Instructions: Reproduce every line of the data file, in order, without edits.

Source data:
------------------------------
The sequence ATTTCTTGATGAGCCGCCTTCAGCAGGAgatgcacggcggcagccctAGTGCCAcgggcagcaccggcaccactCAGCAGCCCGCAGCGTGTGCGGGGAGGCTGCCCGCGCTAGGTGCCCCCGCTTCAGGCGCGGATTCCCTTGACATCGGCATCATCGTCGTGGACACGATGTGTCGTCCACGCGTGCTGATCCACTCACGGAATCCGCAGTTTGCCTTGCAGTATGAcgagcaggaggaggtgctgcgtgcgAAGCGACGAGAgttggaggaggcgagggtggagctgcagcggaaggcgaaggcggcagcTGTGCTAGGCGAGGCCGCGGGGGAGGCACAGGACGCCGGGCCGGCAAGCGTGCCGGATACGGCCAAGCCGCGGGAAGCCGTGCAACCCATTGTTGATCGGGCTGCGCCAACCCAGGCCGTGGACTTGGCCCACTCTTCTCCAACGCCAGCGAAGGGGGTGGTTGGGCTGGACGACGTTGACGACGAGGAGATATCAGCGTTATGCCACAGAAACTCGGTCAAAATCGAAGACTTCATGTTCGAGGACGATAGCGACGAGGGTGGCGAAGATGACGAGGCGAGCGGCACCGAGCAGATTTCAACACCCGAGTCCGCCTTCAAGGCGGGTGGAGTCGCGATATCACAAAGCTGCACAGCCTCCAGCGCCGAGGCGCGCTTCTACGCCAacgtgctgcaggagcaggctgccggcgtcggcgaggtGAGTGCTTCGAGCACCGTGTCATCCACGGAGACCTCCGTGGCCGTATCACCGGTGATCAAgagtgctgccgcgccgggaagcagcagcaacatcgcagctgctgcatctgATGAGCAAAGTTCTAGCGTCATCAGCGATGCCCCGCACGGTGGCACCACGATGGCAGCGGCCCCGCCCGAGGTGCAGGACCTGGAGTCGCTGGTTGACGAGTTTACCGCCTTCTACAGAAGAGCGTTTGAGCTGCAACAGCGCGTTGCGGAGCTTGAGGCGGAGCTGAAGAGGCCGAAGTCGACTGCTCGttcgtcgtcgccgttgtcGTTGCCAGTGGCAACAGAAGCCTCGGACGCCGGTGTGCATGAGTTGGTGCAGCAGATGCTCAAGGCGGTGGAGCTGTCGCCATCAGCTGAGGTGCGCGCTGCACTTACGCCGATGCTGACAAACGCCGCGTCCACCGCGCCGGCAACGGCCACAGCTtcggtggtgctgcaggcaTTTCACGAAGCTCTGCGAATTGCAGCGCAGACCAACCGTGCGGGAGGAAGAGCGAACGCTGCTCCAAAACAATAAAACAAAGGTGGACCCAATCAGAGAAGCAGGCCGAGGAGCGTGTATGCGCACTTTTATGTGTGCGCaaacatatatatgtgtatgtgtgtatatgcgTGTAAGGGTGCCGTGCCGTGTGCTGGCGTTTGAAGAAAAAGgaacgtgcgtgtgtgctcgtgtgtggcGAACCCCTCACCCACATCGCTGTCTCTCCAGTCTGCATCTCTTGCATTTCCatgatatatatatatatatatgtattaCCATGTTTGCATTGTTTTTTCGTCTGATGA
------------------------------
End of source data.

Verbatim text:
The sequence ATTTCTTGATGAGCCGCCTTCAGCAGGAgatgcacggcggcagccctAGTGCCAcgggcagcaccggcaccactCAGCAGCCCGCAGCGTGTGCGGGGAGGCTGCCCGCGCTAGGTGCCCCCGCTTCAGGCGCGGATTCCCTTGACATCGGCATCATCGTCGTGGACACGATGTGTCGTCCACGCGTGCTGATCCACTCACGGAATCCGCAGTTTGCCTTGCAGTATGAcgagcaggaggaggtgctgcgtgcgAAGCGACGAGAgttggaggaggcgagggtggagctgcagcggaaggcgaaggcggcagcTGTGCTAGGCGAGGCCGCGGGGGAGGCACAGGACGCCGGGCCGGCAAGCGTGCCGGATACGGCCAAGCCGCGGGAAGCCGTGCAACCCATTGTTGATCGGGCTGCGCCAACCCAGGCCGTGGACTTGGCCCACTCTTCTCCAACGCCAGCGAAGGGGGTGGTTGGGCTGGACGACGTTGACGACGAGGAGATATCAGCGTTATGCCACAGAAACTCGGTCAAAATCGAAGACTTCATGTTCGAGGACGATAGCGACGAGGGTGGCGAAGATGACGAGGCGAGCGGCACCGAGCAGATTTCAACACCCGAGTCCGCCTTCAAGGCGGGTGGAGTCGCGATATCACAAAGCTGCACAGCCTCCAGCGCCGAGGCGCGCTTCTACGCCAacgtgctgcaggagcaggctgccggcgtcggcgaggtGAGTGCTTCGAGCACCGTGTCATCCACGGAGACCTCCGTGGCCGTATCACCGGTGATCAAgagtgctgccgcgccgggaagcagcagcaacatcgcagctgctgcatctgATGAGCAAAGTTCTAGCGTCATCAGCGATGCCCCGCACGGTGGCACCACGATGGCAGCGGCCCCGCCCGAGGTGCAGGACCTGGAGTCGCTGGTTGACGAGTTTACCGCCTTCTACAGAAGAGCGTTTGAGCTGCAACAGCGCGTTGCGGAGCTTGAGGCGGAGCTGAAGAGGCCGAAGTCGACTGCTCGttcgtcgtcgccgttgtcGTTGCCAGTGGCAACAGAAGCCTCGGACGCCGGTGTGCATGAGTTGGTGCAGCAGATGCTCAAGGCGGTGGAGCTGTCGCCATCAGCTGAGGTGCGCGCTGCACTTACGCCGATGCTGACAAACGCCGCGTCCACCGCGCCGGCAACGGCCACAGCTtcggtggtgctgcaggcaTTTCACGAAGCTCTGCGAATTGCAGCGCAGACCAACCGTGCGGGAGGAAGAGCGAACGCTGCTCCAAAACAATAAAACAAAGGTGGACCCAATCAGAGAAGCAGGCCGAGGAGCGTGTATGCGCACTTTTATGTGTGCGCaaacatatatatgtgtatgtgtgtatatgcgTGTAAGGGTGCCGTGCCGTGTGCTGGCGTTTGAAGAAAAAGgaacgtgcgtgtgtgctcgtgtgtggcGAACCCCTCACCCACATCGCTGTCTCTCCAGTCTGCATCTCTTGCATTTCCatgatatatatatatatatatgtattaCCATGTTTGCATTGTTTTTTCGTCTGATGA